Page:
Grant that I may not fail or swerve either in prosperity or in adversity; that I be not lifted up by the one, nor cast down by the other. Let me joy in nothing but what leads to Thee, nor grieve for any thing but what leads away from Thee ; let me neither seek to please, nor fear to displease, any but Thee alone. May all transitory things grow vile in my eyes, O Lord, and may all that is Thine be dear to me for Thy sake, and Thou, O my God, dear above them all. May all joy be irksome to me that is without Thee, nor may I desire any thing that is apart from Thee. May all labour and toil delight me which is for Thee, and all rest be weariness which is not in Thee.
Grant me, O Lord, continually to lift up my heart towards Thee, and to bring sorrowfully to my mind my many shortcomings, with full purpose of amendment. Make me, O Lord, obedient without demur, poor without repining, chaste without stain, patient without murmur, humble without pretense, joyous without frivolity, fearful-without abjectness, truthful without disguise, given to good works without presumption, faithful to rebuke my neighbor without arrogance, and ever careful to edify him both by word and example without pretension.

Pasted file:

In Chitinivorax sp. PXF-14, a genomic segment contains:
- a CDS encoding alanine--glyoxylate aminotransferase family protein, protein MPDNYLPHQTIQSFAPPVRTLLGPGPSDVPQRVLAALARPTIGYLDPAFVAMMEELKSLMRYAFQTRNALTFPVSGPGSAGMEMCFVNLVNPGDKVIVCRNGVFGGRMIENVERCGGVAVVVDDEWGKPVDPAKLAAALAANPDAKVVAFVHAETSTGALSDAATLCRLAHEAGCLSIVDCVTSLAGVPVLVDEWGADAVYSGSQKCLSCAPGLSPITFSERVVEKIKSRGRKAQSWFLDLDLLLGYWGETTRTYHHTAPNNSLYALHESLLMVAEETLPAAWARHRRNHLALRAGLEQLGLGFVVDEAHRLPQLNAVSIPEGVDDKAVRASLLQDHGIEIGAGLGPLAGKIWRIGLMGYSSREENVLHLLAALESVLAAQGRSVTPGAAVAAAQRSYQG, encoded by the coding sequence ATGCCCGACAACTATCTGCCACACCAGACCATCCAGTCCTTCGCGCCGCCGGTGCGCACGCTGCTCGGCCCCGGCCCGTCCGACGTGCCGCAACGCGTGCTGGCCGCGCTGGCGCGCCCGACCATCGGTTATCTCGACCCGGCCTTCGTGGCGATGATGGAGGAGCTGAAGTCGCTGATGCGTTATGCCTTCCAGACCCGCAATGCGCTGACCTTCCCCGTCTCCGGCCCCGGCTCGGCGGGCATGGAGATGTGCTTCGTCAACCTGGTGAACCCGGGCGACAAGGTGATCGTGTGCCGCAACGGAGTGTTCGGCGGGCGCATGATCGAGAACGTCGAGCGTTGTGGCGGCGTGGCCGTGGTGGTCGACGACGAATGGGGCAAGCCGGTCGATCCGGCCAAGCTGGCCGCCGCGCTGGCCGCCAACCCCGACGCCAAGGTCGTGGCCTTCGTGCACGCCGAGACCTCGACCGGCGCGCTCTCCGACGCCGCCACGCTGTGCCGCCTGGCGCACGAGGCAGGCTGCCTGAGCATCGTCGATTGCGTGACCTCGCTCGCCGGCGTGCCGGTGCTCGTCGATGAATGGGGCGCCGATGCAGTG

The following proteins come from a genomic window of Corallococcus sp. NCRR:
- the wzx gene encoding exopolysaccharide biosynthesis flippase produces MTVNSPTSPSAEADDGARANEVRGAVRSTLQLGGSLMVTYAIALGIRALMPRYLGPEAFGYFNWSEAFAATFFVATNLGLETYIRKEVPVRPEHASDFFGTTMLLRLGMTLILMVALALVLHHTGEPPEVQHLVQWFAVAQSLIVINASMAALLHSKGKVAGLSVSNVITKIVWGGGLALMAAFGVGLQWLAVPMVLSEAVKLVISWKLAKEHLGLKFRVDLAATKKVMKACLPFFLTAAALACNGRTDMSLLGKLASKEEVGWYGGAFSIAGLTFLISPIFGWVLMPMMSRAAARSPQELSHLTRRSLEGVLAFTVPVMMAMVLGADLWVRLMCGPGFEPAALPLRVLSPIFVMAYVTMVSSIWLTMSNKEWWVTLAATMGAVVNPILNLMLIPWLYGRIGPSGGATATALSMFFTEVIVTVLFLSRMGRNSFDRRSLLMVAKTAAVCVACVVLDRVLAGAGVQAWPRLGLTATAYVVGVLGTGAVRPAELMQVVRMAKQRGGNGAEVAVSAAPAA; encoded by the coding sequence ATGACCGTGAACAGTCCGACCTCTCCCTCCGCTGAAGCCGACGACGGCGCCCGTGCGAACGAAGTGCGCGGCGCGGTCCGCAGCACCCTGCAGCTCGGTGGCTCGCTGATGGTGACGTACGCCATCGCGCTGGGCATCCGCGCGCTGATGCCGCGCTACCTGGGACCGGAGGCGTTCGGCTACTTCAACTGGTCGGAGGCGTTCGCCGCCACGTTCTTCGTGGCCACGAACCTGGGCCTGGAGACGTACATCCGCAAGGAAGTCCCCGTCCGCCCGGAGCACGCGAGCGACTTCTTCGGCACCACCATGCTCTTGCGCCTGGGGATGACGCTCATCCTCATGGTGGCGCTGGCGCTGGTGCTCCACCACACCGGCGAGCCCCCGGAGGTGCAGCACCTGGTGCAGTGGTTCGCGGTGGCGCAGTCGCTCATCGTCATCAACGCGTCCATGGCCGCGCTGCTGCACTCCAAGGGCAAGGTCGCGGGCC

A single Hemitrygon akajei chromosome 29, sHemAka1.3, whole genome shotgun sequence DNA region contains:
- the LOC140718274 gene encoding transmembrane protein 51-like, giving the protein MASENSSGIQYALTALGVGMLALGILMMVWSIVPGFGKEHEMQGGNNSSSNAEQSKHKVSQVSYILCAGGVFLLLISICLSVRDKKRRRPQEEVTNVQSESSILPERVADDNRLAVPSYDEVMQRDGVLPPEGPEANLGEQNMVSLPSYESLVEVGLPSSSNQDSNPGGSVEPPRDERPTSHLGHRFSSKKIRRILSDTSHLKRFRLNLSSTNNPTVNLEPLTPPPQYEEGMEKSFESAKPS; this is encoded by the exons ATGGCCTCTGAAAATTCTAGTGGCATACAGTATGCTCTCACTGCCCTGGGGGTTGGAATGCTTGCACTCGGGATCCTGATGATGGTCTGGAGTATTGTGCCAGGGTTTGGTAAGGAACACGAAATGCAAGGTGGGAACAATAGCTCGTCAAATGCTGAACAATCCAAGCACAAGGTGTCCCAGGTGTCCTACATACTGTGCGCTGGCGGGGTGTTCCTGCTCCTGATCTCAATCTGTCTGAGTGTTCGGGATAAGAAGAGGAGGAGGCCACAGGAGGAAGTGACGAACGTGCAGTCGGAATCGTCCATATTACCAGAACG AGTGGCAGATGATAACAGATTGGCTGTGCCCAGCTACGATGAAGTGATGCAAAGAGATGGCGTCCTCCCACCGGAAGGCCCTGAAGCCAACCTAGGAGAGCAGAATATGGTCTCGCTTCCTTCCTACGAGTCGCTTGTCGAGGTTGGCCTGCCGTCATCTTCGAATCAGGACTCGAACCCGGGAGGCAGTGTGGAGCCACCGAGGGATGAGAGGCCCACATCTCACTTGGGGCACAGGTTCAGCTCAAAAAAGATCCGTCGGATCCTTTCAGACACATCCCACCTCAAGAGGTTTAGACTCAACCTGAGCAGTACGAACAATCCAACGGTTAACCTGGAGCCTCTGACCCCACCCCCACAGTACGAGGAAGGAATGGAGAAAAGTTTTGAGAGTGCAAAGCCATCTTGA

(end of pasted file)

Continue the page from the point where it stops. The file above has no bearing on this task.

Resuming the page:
Give me, O Lord God, an ever-watchful heart, which no subtle speculation may lure from thee; a noble heart, which no unworthy affection can draw downwards to the earth; an upright heart, which no insincere intention can warp aside; ‘an unconquerable heart, which no tribulation can crush or quell; a free heart, which no perverted or impetuous affection can claim for its own.
Bestow on me, O Lord, my God, understanding to know Thee, diligence to seek Thee, wisdom to find Thee, a life and conversation which may please Thee, persevere in waiting patiently for Thee, and in hope which may embrace Thee at the last. Grant me to be pierced with compunction by Thy sorrows through true repentance, to improve all Thy gifts and benefits during this my pilgrimage through Thy grace, and so at length to enter into Thy full and consummate joy in Thy glory. Through our Lord Jesus Christ thy Son, who liveth and reigneth, Amen.
Our Father, Hail Mary, Glory be etc. (2)
Image: Altar von San Domenico in Ascoli, Polyptychon, linke äußere Aufsatztafel: Hl. Thomas von Aquin, artist: Carlo Crivelli, circa: 1476
Research by Ed Masters, REGINA Staff